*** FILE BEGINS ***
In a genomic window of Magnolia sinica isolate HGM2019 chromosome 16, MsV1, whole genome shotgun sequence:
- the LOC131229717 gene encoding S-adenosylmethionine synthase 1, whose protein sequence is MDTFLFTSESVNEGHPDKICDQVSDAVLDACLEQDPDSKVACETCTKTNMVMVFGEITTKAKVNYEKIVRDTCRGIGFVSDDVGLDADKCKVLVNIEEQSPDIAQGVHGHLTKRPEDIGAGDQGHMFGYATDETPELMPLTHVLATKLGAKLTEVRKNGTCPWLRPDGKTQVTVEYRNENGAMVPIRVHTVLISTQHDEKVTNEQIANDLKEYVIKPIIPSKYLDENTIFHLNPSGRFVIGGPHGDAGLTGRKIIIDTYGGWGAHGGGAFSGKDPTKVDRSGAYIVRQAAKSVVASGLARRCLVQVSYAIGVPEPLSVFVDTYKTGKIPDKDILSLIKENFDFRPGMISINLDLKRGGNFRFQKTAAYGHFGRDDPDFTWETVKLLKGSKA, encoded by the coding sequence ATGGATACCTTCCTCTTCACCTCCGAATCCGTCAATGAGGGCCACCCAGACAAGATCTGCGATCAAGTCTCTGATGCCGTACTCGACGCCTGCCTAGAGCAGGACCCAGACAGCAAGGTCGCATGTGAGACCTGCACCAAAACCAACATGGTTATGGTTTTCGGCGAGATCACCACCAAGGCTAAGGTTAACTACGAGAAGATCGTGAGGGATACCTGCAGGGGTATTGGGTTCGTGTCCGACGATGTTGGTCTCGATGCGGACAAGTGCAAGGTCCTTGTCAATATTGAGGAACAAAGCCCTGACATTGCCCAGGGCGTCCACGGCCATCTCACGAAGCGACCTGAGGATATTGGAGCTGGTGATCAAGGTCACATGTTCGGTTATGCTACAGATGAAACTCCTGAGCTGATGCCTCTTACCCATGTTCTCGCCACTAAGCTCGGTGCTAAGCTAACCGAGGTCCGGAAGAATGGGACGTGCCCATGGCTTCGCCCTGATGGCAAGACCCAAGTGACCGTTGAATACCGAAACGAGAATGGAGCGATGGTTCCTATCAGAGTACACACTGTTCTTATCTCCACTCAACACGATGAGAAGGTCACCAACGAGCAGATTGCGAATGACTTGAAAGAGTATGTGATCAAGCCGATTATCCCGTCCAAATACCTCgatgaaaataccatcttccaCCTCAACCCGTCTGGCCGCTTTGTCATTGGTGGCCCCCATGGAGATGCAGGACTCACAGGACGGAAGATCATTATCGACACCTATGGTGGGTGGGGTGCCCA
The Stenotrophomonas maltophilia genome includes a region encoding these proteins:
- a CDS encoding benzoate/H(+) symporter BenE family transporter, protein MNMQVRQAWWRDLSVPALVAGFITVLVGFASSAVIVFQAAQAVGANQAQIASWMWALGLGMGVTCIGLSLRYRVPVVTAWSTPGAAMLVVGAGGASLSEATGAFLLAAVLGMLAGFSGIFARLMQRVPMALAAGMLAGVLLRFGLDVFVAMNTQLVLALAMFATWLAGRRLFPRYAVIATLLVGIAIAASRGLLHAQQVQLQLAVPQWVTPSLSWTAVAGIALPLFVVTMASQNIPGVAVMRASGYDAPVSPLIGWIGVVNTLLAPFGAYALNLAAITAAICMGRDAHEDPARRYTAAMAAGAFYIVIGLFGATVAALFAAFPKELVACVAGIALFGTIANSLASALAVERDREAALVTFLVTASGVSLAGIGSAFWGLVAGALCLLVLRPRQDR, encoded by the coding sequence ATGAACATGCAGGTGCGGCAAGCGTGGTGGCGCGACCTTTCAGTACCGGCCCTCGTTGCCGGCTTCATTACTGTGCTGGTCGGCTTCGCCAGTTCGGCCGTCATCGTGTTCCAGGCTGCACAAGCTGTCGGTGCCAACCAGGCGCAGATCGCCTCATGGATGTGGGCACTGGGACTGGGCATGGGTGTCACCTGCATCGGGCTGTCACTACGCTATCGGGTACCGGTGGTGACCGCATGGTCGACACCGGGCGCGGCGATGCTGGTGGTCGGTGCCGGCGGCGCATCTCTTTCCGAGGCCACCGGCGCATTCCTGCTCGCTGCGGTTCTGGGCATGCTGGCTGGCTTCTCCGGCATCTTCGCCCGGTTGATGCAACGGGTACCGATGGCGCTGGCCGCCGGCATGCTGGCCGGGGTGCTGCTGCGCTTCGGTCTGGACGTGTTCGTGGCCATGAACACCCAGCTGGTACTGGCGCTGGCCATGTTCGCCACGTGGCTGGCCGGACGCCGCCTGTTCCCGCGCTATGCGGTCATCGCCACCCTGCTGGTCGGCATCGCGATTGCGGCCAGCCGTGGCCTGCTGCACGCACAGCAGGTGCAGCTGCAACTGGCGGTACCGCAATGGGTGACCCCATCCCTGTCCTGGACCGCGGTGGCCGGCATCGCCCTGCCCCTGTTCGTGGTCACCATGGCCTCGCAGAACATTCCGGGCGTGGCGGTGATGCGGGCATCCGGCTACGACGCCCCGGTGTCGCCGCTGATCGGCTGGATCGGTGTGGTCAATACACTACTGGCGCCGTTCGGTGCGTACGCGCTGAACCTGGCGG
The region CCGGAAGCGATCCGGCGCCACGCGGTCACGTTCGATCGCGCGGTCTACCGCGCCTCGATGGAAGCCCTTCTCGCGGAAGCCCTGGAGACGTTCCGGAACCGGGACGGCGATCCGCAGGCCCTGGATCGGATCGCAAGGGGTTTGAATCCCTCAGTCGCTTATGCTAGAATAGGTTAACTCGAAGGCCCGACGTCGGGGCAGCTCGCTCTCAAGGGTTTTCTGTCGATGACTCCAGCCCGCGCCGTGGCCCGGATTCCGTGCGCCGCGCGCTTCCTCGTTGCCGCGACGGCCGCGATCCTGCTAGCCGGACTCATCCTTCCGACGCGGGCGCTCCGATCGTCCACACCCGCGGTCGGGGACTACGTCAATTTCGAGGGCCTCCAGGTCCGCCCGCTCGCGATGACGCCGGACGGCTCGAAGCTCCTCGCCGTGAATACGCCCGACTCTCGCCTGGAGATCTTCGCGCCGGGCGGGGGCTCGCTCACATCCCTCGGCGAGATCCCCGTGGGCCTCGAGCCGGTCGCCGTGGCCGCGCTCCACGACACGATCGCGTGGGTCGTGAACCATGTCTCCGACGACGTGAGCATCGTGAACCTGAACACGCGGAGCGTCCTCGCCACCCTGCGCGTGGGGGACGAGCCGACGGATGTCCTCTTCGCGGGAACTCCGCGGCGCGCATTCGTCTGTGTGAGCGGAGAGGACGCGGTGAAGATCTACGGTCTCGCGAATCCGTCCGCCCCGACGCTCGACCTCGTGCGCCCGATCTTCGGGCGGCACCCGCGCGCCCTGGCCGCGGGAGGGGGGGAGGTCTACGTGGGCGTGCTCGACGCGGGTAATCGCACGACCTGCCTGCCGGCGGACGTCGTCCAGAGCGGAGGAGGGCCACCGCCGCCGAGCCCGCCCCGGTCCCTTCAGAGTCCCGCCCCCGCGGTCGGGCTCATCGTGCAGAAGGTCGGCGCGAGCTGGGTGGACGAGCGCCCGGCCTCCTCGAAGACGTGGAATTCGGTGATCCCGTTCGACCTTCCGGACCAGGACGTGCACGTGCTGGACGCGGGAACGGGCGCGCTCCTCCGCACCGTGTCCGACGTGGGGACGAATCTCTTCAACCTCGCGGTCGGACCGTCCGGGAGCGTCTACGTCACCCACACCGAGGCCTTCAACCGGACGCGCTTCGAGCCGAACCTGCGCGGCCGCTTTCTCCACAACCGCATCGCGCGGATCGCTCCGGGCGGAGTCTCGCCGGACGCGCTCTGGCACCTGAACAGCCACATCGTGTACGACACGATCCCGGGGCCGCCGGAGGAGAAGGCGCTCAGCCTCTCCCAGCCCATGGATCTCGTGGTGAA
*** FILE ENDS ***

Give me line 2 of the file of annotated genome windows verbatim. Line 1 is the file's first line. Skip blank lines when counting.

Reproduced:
- the LOC131229717 gene encoding S-adenosylmethionine synthase 1, whose protein sequence is MDTFLFTSESVNEGHPDKICDQVSDAVLDACLEQDPDSKVACETCTKTNMVMVFGEITTKAKVNYEKIVRDTCRGIGFVSDDVGLDADKCKVLVNIEEQSPDIAQGVHGHLTKRPEDIGAGDQGHMFGYATDETPELMPLTHVLATKLGAKLTEVRKNGTCPWLRPDGKTQVTVEYRNENGAMVPIRVHTVLISTQHDEKVTNEQIANDLKEYVIKPIIPSKYLDENTIFHLNPSGRFVIGGPHGDAGLTGRKIIIDTYGGWGAHGGGAFSGKDPTKVDRSGAYIVRQAAKSVVASGLARRCLVQVSYAIGVPEPLSVFVDTYKTGKIPDKDILSLIKENFDFRPGMISINLDLKRGGNFRFQKTAAYGHFGRDDPDFTWETVKLLKGSKA, encoded by the coding sequence ATGGATACCTTCCTCTTCACCTCCGAATCCGTCAATGAGGGCCACCCAGACAAGATCTGCGATCAAGTCTCTGATGCCGTACTCGACGCCTGCCTAGAGCAGGACCCAGACAGCAAGGTCGCATGTGAGACCTGCACCAAAACCAACATGGTTATGGTTTTCGGCGAGATCACCACCAAGGCTAAGGTTAACTACGAGAAGATCGTGAGGGATACCTGCAGGGGTATTGGGTTCGTGTCCGACGATGTTGGTCTCGATGCGGACAAGTGCAAGGTCCTTGTCAATATTGAGGAACAAAGCCCTGACATTGCCCAGGGCGTCCACGGCCATCTCACGAAGCGACCTGAGGATATTGGAGCTGGTGATCAAGGTCACATGTTCGGTTATGCTACAGATGAAACTCCTGAGCTGATGCCTCTTACCCATGTTCTCGCCACTAAGCTCGGTGCTAAGCTAACCGAGGTCCGGAAGAATGGGACGTGCCCATGGCTTCGCCCTGATGGCAAGACCCAAGTGACCGTTGAATACCGAAACGAGAATGGAGCGATGGTTCCTATCAGAGTACACACTGTTCTTATCTCCACTCAACACGATGAGAAGGTCACCAACGAGCAGATTGCGAATGACTTGAAAGAGTATGTGATCAAGCCGATTATCCCGTCCAAATACCTCgatgaaaataccatcttccaCCTCAACCCGTCTGGCCGCTTTGTCATTGGTGGCCCCCATGGAGATGCAGGACTCACAGGACGGAAGATCATTATCGACACCTATGGTGGGTGGGGTGCCCA